Phyllis Furman DAILY NEWS BUSINESS WRITER
The good times are over for Manhattan renters.
The power has shifted back to landlords, sending rents up and concessions down during the last three months of 2010, according to a report due out Wednesday by real estate brokerage firm Citi Habitats.
The opportunities tenants were being offered during the economic downturn are being taken away, said Citi Habitats President Gary Malin.
Average rents jumped across all apartment sizes compared with the end of 2009.
The average price of a studio rose 6.2% to $1,840, while the average rent for a one-bedroom increased 7.2% to $2,512.
Demand for bigger apartments grew, too, with the average rent for a two-bedroom hitting $3,467, up 5.2%.
Three-bedrooms went for $4,690, up 5.7%.
Manhattan rents are still down 9% from the peak reached in spring 2008, but are 7% more than the recent low, reached at the beginning of 2010.
As demand for rentals grows, landlords are pulling back on concessions, such as a month’s free rent or the payment of a broker’s fee.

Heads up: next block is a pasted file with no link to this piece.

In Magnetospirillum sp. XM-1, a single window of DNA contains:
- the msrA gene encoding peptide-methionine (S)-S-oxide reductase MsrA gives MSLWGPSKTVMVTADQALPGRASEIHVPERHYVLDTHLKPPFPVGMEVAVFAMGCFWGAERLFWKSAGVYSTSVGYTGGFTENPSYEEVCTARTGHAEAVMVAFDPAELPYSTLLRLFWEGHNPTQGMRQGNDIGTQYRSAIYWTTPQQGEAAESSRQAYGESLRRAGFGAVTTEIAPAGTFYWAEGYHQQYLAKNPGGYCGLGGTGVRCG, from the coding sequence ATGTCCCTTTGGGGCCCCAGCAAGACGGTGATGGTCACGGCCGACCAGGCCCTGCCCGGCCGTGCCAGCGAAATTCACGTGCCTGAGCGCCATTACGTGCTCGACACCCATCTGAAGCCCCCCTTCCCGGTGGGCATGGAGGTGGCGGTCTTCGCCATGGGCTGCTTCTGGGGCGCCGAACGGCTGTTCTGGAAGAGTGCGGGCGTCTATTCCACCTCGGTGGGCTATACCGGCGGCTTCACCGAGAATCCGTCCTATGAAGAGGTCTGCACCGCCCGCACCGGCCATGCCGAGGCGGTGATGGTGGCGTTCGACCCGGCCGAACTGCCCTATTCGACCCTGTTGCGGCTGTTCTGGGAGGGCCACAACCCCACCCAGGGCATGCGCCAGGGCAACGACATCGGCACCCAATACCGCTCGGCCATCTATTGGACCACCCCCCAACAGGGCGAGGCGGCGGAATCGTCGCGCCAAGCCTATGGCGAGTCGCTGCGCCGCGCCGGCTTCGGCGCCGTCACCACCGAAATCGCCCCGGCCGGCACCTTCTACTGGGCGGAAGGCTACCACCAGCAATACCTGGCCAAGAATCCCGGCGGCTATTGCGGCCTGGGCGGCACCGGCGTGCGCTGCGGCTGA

Last month, just 22% of rental deals included a concession, down considerably from December 2009, when 60% of renters won concessions.
Still, some tenants can find deal sweeteners, especially at new rental projects. For instance, the Beatrice, a pricey high-rise at W. 29th St. and Sixth Ave., is offering a month of free rent and payment of the broker’s fee on a 13-month lease.
Manhattan’s rental market is strengthening even in the face of high unemployment and economic uncertainty.
People still come to New York to start their careers because of the diversity of employment opportunities, Malin said.
Some are choosing to rent because tougher lending requirements have made it more difficult to buy apartments or houses. While rents are rising, a recent dip lured tenants who had considered Manhattan too expensive.
With the market becoming tougher for renters, the traditionally low vacancy rate inched higher, hitting 1.21% in the fourth quarter of 2010. That’s up from just under 1% in the third quarter of last year, but down from 1.79% in the fourth quarter of 2009.
With winter generally a slower time for landlords, rents could ease. Things could get more flexible, but we’re not going back to 2009, Malin said.